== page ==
These are probably figures you’ve read as many times as I have: 14% of college graduates between 2006 to 2010 are without full time jobs. Of all people between the ages of 16 and 29, 55.3% have jobs. One in five young adults lives below the poverty line. Nearly 25% more people ages 25 to 34 are living with their parents than did before the recession began in 2008.
The last of these stats is a particular subject of expertise for me. Since graduating from college more than six years ago, I have spent the majority of my life under my parents’ roof again. After college, I prolonged the inevitable return home by decamping for a year to a cheap artist’s program in Southern Israel. A year later, I found myself back in the one place I tried like hell to avoid. I tried sneaking my way into a Hopkins grad program, I tried living hand-to-mouth on friends couches, I tried a desperate scheme to start a performing arts organization that would set the world afire, and God help me over the years I’ve even applied to somewhere upward of a hundred jobs.
Let’s be clear here, during this long fallow period I should probably have applied to upwards of a couple thousand jobs, but nobody has that much morale. Eventually, everybody loses faith that they’re going to find work. I just lost it much, much earlier.
Everybody has that existential moment. Some call it the “20’s moment” - the moment when you’re called to account for the fact that life will not occur as you’d planned it. If you don’t have that moment in your twenties, it will be that much more devastating to have it later. A few lucky people don’t have this moment at any point during their lives - they’re either sociopaths or in need of a sociopath.
For me, the moment was about a month after I graduated American University. Even if I managed to avoid a real education, I worked like a horse for that degree. I put on a two-hour composition thesis recital for which I rehearsed twenty-seven musicians and actors. For this recital, I’m told that I may be the only person in the history of AU to get five honors credits for a thesis. After the recital was done, I left my friends and musicians to have outings by themselves while I returned with my family to Baltimore so I could write sixty pages of papers on Orson Welles and Monteverdi.
And suddenly it was done. Sadly, this is not one of those post-graduation letdown stories. Would that it were. Instead, I was extremely relieved to be rid of the bothers of school and looking forward to experiencing, for once, an entirely normal type of ennui which could have easily happened to anyone else my age.
But I will never forget being in my friend Der Huber’s car when I received a call from my mother saying that she just got a call from AU. ‘One month and they’re already asking me for money,’ I clearly remember thinking. But that was not why they called....
Apparently my credits never arrived from the summer abroad I spent in London. My professor claimed to never receive the final paper I clearly remember handing in early so that I could go to the party my co-workers from my internship at the Association of British Orchestras threw for me. Rather than fail me, the teacher gave me an incomplete. In order to receive credit for the class, I had to write another paper and was therefore not yet a college graduate. This would probably seem to be a routine mix-up for most people - easily clarified. But not for me. This was a devastating turn of events for one simple reason.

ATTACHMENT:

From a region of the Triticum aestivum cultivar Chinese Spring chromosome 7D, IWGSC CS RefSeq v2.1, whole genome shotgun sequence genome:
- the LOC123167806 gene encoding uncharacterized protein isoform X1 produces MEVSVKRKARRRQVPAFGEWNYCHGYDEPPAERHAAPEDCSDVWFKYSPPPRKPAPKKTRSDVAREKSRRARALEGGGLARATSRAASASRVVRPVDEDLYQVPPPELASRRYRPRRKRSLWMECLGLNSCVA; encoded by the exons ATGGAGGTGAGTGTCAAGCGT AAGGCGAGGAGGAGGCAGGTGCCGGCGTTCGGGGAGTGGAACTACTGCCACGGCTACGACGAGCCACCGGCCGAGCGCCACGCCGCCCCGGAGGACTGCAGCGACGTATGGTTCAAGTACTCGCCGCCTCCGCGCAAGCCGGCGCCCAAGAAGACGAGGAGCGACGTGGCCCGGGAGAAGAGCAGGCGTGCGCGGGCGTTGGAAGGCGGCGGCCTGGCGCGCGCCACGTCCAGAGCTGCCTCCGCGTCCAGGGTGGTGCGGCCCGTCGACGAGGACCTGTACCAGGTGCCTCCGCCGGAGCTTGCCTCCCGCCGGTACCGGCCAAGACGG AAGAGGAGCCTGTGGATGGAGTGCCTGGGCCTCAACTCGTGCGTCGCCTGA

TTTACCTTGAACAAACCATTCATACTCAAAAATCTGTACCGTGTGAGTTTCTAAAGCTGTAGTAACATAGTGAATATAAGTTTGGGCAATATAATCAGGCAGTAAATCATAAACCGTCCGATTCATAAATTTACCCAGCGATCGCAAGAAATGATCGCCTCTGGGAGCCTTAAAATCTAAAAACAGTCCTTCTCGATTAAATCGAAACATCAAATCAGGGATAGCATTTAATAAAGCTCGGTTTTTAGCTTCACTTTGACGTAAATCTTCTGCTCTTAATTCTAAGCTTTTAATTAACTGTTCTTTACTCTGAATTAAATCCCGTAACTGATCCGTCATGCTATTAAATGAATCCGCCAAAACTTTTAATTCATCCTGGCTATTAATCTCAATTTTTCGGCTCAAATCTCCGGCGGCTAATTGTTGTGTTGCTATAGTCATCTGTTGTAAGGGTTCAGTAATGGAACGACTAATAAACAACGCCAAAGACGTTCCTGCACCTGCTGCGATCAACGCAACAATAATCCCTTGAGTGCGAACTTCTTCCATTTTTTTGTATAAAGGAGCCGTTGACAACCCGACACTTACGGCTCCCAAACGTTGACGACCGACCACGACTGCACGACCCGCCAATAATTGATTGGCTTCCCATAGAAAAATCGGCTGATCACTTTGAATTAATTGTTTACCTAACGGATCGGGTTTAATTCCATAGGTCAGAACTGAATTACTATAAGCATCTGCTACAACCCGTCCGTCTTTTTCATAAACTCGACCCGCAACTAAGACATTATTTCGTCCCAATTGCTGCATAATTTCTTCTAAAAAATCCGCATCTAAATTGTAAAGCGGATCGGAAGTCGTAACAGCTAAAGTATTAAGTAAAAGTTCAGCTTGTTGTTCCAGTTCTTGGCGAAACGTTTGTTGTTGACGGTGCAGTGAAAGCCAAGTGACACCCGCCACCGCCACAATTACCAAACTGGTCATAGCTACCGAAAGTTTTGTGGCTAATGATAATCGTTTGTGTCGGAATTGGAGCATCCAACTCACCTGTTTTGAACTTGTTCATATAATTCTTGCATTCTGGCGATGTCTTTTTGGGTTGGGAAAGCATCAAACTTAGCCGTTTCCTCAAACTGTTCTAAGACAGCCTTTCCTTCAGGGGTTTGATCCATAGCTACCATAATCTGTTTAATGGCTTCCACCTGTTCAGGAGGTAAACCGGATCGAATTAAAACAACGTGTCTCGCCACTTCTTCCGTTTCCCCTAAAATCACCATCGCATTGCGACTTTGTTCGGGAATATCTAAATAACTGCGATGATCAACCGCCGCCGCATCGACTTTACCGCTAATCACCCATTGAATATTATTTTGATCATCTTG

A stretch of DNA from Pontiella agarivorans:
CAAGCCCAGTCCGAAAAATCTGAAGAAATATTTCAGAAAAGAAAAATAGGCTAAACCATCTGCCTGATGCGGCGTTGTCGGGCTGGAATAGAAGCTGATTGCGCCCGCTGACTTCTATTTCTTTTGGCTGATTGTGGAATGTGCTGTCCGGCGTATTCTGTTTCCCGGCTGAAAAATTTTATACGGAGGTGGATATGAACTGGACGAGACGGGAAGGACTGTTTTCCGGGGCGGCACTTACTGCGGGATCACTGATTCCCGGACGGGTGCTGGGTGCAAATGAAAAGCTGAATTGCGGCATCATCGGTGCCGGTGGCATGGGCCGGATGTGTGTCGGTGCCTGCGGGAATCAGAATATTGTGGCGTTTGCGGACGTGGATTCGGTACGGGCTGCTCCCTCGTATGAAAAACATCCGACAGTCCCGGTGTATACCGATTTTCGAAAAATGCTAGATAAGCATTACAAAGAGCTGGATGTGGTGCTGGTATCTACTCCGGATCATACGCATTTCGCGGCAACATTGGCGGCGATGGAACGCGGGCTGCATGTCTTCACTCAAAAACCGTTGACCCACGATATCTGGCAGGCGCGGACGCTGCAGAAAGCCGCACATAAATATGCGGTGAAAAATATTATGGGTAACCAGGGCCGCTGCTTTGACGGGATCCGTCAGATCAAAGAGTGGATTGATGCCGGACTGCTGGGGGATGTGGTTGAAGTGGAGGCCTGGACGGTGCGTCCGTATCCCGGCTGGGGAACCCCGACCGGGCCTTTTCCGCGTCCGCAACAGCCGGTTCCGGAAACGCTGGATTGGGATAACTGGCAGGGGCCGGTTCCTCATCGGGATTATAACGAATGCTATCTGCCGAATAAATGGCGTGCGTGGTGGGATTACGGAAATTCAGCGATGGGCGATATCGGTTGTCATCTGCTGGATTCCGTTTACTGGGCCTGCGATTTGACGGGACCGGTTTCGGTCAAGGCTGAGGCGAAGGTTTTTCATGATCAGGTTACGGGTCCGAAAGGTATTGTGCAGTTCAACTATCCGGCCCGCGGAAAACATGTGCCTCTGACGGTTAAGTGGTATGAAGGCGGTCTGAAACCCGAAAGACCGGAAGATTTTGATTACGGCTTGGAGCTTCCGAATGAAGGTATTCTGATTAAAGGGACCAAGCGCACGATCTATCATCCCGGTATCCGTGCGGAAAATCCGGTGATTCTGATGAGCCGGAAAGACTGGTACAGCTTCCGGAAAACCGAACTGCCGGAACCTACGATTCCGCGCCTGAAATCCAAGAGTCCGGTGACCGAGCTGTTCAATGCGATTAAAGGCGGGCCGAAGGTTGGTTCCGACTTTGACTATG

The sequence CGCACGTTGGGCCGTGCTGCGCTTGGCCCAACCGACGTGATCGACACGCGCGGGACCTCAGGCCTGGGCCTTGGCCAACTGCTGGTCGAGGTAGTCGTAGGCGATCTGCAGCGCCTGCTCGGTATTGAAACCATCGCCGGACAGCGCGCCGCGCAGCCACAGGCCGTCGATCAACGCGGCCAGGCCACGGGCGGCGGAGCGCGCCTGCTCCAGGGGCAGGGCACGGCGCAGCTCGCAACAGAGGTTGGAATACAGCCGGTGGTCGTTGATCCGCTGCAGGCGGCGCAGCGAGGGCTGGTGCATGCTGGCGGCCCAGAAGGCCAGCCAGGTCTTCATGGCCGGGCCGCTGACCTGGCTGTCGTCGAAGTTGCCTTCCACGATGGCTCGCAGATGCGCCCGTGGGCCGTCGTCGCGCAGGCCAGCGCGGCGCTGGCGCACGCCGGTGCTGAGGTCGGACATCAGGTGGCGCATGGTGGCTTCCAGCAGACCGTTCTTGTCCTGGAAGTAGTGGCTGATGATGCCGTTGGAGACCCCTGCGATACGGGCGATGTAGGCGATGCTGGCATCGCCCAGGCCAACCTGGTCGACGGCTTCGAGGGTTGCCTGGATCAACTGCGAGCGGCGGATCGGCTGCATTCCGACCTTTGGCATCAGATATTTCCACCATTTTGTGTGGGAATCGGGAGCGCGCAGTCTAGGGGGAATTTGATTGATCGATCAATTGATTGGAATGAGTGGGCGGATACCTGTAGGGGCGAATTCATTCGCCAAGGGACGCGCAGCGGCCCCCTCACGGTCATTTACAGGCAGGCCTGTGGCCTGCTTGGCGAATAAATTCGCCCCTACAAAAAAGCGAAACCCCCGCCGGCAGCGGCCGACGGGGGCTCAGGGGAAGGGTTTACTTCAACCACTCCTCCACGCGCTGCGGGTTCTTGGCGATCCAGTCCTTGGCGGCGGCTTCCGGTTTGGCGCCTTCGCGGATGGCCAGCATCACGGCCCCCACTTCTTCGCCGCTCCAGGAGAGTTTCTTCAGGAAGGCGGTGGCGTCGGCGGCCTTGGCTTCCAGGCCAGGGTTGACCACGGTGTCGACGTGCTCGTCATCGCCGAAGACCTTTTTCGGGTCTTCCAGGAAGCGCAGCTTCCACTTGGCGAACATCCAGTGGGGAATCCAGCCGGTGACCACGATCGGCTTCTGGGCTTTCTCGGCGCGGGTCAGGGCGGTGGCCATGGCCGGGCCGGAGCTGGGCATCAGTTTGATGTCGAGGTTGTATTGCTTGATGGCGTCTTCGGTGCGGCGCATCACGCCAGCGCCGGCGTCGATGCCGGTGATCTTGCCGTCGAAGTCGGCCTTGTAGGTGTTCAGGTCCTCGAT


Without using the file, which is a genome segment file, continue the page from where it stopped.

I never graduated high school either.
For reasons I will elaborate upon in part three, there is to my knowledge no document in the world which shows that I graduated high school - in spite of the fact that it took me five years to do it. After the Miltonic epic that was my high school career, I made myself a solemn promise that I would graduate from college at any cost. And I would do it as quickly as possible because after an adolescence like mine, life can’t wait.
And with a single swift stroke, all the morale I’d built for myself in college to bear any burden to meet the single goal about which I cared was destroyed as easily as a kite in a thunderstorm. No doubt, I overreacted in my mind. I wrote the paper and graduated in August rather than April. But nothing could change that for all the hard work and obsessive over-preparation, I'd still not graduated in the normal allotted time. Over four years I’d braved a thousand anxieties to achieve that degree just as any other kid my age would, and even after all those headaches and heartaches I still couldn’t get what comes to other people so easily. I’d like to fancy myself the master of my destiny just as anybody else would. But now that the big 3-0 is a mere four months away, it’s difficult to escape the realization that the rest of my twenties were written out for me on that day as clearly as if it were etched in stone.
Please don’t think the last five yeras have been a washout. There’s much I wish I’d done differently, but it’s been a reasonably decent time all the same. I may not have technically been accepted into graduate school, but I have nearly two-hundred pages of papers from Johns Hopkins University classes to show for my time. I may not have made it as a choral conductor, but I have choral arrangements galore which I hope might prove useful for a later time (or regretfully, a later musician). But one development of the past few years stands above them all.